I was having lunch with my accountant today to review what I had to do with his preparation of my tax return. We get a fairly early start on this as it takes me a lot of time to come up with the papers he needs. It's not that I'm disorganized; it's just that I may be too organized. I tend to scrutinize each scrap of paper and I am constantly asking whether I can deduct for this or for that.

In fact, my wife and I recently moved into a new home and I questioned whether I could deduct the cost of transporting my cats to the new home as a legitimate moving expense. My accountant looked at me suspiciously.

But as I got to thinking about it, with the tax season now upon us, I wondered what was really going on about tax deductions; in other words, what are people trying to get away with? So I called the National Association of Tax Practitioners and asked if they might be able to share with me the various creative ideas people have come up with to claim deductions.

First of all, one taxpayer wanted to know if she could deduct her late husband's cremated ashes as a write-off because the funeral director seemed to have lost the ashes. So, was it a casualty loss deduction? You know the answer to that one? Casualty losses are for losses from fire or theft.

Next, consider this guy in Hollywood, Florida, whose home was raided by the authorities and found to contain 334 grams of coke, gold and silver coins, jewelry, and $7,000 in cash and weapons. The guy was persuaded to agree to a sting operation in exchange for a probated sentence. He also agreed to pay $80,000 for expenses of police undercover work. Later, he repurchased the coins and jewelry from his home for $90,000. When he filed his income tax return, he deducted the $80,000 as a charitable donation to the police department and the $90,000 as a casualty loss.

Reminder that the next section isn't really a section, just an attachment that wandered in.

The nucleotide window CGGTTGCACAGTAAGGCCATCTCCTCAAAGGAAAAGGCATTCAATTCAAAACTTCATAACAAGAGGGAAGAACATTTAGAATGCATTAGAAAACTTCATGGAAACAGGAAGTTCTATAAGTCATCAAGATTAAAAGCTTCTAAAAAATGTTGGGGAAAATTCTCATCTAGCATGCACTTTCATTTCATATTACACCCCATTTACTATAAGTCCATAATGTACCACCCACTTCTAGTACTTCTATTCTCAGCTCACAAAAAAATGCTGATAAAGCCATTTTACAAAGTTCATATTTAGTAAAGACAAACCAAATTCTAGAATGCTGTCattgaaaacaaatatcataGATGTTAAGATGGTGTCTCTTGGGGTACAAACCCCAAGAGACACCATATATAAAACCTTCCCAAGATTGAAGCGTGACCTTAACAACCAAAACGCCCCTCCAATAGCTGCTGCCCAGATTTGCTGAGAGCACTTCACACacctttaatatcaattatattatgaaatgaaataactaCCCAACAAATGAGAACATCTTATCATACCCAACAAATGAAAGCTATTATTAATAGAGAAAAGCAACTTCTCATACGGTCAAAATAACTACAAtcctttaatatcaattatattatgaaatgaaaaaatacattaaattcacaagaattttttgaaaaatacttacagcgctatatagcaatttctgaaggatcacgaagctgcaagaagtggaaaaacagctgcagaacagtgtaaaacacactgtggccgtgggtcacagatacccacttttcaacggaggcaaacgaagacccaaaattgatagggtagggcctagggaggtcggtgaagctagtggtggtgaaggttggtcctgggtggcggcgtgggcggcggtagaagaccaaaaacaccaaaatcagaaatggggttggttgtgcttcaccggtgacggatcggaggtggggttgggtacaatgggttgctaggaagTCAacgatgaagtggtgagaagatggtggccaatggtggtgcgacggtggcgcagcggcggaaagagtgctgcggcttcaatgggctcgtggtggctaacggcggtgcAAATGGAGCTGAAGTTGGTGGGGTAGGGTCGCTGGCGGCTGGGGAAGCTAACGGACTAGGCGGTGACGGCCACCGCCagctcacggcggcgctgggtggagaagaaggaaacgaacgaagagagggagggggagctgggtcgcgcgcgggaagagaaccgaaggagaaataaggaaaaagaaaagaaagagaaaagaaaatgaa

The IRS didn't appreciate this. The judge ruling in the matter said that a charitable donation is a transfer of money or other asset without receiving any consideration in return. The guy received something in return; he didn't go to jail. On the $90,000 the judge pointed to earlier cases where courts refused deductions for assets forfeited because of illegal narcotics activities.

Then there are people who have tried to deduct false teeth, dentures, and even items of clothing. What am I talking about? Take the actor who had some heavyweight dental work to get rid of a lisp or the lady with the Givenchy clothing so she could look her best at work.

Of course, the classic one involved Chesty Morgan from Detroit. She was a stripper who claimed her breast implants as a medical expense. It was widely reported because a tax court judge allowed her to write off the operation as an un-reimbursed business expense.

Finally, before the IRS mandated that parents and legal guardians must provide a Social Security number for their children in order to take them as dependents on the return, a lot of people were putting in all kinds of names. Actually, once that rule went into effect, the number of dependents claimed dropped like a stone--a decrease of seven million. Why? Because people had been deducting their pets.

No names mentioned here.

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